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Describes the tendency of stocks to perform differently at different times. For example, a number of researchers have documented that historically, returns tend to be higher in January compared to other months (especially February). Others have documented returns patterns across days of the week and within the day. Some of these patterns are found in volume and volatility as well as returns.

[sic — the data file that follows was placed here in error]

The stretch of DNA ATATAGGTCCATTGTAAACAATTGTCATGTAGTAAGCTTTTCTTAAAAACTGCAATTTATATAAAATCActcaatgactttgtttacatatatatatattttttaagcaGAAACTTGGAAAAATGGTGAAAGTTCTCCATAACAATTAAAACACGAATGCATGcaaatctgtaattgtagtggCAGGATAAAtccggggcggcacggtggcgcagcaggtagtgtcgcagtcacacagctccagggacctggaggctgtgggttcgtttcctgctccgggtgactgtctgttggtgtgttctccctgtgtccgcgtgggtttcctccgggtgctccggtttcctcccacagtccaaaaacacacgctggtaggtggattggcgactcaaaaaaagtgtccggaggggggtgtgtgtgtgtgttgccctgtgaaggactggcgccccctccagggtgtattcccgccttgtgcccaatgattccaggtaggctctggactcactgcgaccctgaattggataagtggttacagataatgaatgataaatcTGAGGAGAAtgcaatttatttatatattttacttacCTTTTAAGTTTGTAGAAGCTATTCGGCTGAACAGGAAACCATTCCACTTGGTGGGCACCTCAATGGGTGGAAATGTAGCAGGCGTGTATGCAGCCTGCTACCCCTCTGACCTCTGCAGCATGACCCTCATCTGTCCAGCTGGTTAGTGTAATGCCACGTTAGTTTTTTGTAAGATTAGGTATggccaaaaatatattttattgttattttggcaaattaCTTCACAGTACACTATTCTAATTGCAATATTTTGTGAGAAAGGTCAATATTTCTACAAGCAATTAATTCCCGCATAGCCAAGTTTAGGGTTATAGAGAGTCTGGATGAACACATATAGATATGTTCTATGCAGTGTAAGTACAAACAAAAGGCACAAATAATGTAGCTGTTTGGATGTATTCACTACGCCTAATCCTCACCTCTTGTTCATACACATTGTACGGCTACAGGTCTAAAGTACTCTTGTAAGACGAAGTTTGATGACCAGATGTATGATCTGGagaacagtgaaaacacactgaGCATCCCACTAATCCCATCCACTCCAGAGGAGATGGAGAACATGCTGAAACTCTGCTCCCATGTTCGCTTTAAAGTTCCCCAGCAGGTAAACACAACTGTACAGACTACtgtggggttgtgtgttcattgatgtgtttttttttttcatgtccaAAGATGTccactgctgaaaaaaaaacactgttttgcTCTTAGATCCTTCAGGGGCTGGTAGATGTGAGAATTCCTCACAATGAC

The extent to which holding a stock at a particular time helps or harms returns. That is, some analysts believe that stocks perform better or worse on given days, months, or even years. Analysts disagree on which, if any, calendar effects are "real," but they can have an impact on the psychological outlook of investors, which can help or harm returns. For example, some investors believe that October is a bad month to buy because many of the great stock market crashes took place in October. Whether or not there is any evidence for this, it may discourage enough investors from buying that it actually will harm stock prices. Major examples of calendar effects include the January effect and the presidential election cycle theory.